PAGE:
Issue 25 – Clause 7.5: Documented Information
Clause 7.5: Documented Information
What’s new in Clause 7.5?… In our last Newsletter (ISO 9001:2015 Newsletter Issue 24) we discussed the topic of “communication”, and now here in Clause 7.5 we address the area of “documentation”.
Note A: This Clause does include a requirement for “documented information”.
Note B: Although this may seem repetitive, I just would like to re-iterate that the content for these Newsletters comes from working in the field with my Clients, and with their ISO Certification Bodies. I gain a lot of hands-on experience from conducting gap audits (as well as training seminars), where the requirements of the Standard have to be interpreted and applied to each unique situation. Combining an on-site Gap Audit with ISO 9001 Essentials Training, has become our most popular request for proposal from our Newsletter readers (…more details on this, as well as other training that we offer, can be found below).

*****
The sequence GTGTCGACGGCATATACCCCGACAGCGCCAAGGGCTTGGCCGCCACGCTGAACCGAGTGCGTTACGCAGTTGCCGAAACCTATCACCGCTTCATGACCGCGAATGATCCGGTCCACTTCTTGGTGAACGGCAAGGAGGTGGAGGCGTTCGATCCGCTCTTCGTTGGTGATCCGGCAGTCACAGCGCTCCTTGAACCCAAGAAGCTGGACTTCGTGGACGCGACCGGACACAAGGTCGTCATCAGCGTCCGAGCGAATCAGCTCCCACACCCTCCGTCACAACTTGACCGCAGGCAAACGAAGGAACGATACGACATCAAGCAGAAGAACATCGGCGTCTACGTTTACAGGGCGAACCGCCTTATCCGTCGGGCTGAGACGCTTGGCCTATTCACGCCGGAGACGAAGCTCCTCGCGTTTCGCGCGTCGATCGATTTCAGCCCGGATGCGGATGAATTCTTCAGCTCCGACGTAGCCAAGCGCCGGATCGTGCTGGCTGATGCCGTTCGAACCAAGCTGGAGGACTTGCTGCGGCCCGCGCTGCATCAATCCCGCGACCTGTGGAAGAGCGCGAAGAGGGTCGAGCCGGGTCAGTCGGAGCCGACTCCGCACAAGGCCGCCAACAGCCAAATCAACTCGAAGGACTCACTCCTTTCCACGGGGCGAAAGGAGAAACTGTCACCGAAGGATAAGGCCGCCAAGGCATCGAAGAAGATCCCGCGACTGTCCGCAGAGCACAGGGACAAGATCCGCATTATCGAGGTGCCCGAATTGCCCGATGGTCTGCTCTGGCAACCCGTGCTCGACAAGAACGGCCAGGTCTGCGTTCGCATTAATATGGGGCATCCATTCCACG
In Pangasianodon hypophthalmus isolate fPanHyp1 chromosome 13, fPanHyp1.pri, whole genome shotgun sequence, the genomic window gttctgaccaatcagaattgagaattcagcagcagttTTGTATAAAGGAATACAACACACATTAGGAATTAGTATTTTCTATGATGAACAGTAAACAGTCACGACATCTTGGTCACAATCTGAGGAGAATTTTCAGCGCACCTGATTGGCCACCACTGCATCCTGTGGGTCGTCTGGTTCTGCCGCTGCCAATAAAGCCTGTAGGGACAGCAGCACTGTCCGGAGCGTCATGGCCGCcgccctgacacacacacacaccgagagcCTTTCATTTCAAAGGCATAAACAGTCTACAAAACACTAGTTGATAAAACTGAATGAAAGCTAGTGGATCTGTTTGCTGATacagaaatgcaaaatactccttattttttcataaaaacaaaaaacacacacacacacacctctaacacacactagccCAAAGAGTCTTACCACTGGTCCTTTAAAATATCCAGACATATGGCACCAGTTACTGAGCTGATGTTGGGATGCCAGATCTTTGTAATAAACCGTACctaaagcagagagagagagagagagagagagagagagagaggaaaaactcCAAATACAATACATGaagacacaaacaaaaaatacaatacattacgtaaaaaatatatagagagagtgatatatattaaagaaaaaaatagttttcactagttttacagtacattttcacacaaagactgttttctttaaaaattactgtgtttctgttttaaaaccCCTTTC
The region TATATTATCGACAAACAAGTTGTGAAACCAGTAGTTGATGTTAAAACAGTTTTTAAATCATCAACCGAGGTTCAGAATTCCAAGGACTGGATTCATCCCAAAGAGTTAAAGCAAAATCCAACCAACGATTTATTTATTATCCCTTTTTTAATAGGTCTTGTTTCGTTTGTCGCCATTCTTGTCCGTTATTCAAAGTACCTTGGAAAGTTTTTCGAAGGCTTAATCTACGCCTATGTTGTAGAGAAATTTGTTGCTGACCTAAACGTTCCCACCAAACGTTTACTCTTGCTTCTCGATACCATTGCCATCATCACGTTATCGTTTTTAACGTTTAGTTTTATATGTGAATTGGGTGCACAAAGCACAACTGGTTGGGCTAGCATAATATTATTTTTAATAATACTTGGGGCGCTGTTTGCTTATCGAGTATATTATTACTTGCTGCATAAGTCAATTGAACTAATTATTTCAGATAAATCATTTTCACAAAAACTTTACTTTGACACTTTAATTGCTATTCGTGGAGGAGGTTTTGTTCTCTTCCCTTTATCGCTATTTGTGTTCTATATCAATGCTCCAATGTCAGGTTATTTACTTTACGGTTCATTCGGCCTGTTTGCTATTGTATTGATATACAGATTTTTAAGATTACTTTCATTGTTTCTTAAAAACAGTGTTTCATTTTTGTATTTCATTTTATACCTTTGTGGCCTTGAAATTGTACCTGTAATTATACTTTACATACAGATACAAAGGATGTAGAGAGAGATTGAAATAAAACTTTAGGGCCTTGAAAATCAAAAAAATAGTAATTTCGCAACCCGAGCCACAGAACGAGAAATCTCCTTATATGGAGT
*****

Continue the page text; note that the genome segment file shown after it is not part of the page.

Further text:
Note C: It was exactly one (1) year ago today that the new ISO 9001:2015 was released… time is certainly moving quickly… and now we are down to two (2) years before all existing ISO 9001 registered companies need to get re-certified!
Note D: For those Newsletter readers in Ontario, I just wanted to let you know about an upcoming presentation I will be giving for the ASQ Kitchener Section on September 22nd (in case you may be interested in attending).
The new numbering format…
Element 4 – Context of the organization
Element 5 – Leadership
Element 6 – Planning
Element 7 – Support
Element 8 – Operation
Element 9 – Performance evaluation
Element 10 – Improvement
Clause 7.5 Documented Information consists of three (3) Sub-Clauses as listed below:
7.5.2 Creating and updating
7.5.3 Control of documented information
Sub-Clause 7.5.1 General – The requirements within this first sub-clause require that the QMS includes both the “documented information” required by the ISO 9001:2015 Standard and the “documented information” required by your organization to ensure you have implemented an effective QMS. This is not really new from the old version however what is different are the many references to “documented information” found throughout the Standard.